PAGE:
Damages sought in Montana liability claims differ, according to the circumstances surrounding an injury or death. The majority of compensation in a personal injury claim is awarded for losses suffered by an accident victim. In wrongful death cases, a lawsuit’s focus is upon hardships experienced by survivors caused by a family member’s death.
A request for loss of consortium damages is often associated with the deprivation of a sexual relationship. However, the term is applied in a broader way than you might imagine. Loss of consortium may cover a range of lost marital benefits when a spouse is injured or dies.
An uninjured or surviving spouse may feel a strong loss of affection, companionship, comfort or marital services. While loss of consortium traditionally has been confined to spousal complaints, some states permit the deceased person’s parents or children to file this claim. For example, a child may be permitted to seek damages for a loss of a parent’s guidance.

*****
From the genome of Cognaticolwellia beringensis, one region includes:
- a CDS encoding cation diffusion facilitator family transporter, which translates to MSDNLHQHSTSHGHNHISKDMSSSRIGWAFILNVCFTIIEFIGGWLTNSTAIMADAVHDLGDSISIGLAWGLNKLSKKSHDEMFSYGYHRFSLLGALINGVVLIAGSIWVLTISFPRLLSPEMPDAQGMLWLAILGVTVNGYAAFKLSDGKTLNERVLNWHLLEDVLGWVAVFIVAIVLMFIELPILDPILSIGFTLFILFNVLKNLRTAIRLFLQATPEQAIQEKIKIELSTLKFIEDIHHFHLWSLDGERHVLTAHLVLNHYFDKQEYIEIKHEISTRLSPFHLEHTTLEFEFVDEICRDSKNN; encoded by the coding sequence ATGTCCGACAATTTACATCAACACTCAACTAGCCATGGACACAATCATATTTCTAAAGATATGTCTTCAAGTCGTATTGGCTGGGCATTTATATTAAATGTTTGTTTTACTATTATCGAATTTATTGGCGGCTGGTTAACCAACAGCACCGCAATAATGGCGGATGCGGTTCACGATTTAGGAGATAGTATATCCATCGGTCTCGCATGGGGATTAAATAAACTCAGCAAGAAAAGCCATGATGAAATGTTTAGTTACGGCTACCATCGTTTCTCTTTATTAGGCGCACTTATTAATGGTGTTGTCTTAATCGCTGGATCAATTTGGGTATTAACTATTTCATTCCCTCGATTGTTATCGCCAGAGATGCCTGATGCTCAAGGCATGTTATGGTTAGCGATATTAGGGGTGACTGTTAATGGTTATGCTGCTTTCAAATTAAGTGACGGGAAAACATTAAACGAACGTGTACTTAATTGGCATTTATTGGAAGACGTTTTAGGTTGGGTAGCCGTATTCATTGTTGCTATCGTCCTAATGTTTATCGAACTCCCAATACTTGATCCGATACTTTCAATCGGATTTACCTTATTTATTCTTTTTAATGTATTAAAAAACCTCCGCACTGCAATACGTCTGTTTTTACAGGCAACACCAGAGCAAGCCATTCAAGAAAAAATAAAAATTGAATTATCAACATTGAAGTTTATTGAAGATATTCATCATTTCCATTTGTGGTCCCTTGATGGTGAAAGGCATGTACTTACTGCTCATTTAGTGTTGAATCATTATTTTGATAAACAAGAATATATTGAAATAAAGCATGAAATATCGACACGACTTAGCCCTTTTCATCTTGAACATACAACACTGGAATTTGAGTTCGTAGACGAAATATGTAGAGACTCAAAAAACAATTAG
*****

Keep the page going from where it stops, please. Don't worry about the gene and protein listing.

Until the middle of the last century, loss of consortium damages applied only to husbands; women’s marital losses weren’t given consideration. Fast forward to present time. While loss of consortium claims aren’t permissible in every state, the states that do offer the option now apply the law equally to men and women.
Make no mistake — loss of consortium does deal with the deprivation of a sexual relationship as it applies to spouses. The spouse who wishes to make this claim must be willing to share intimate details with a legal representative and, possibly with a jury. Attorneys help prepare plaintiffs prepare to talk about sensitive issues like the stability of the marital relationship, in court.
Loss of consortium is one of several damages that may be claimed in a wrongful death lawsuit. Each claim may stand or fall on its own merits. Elements within damage claims can be explained further by a liability attorney.
Source: American Bar Association, “Loss of Consortium: When Should You Bring the Claim?” Patricia Zimmer, accessed Jan. 16, 2015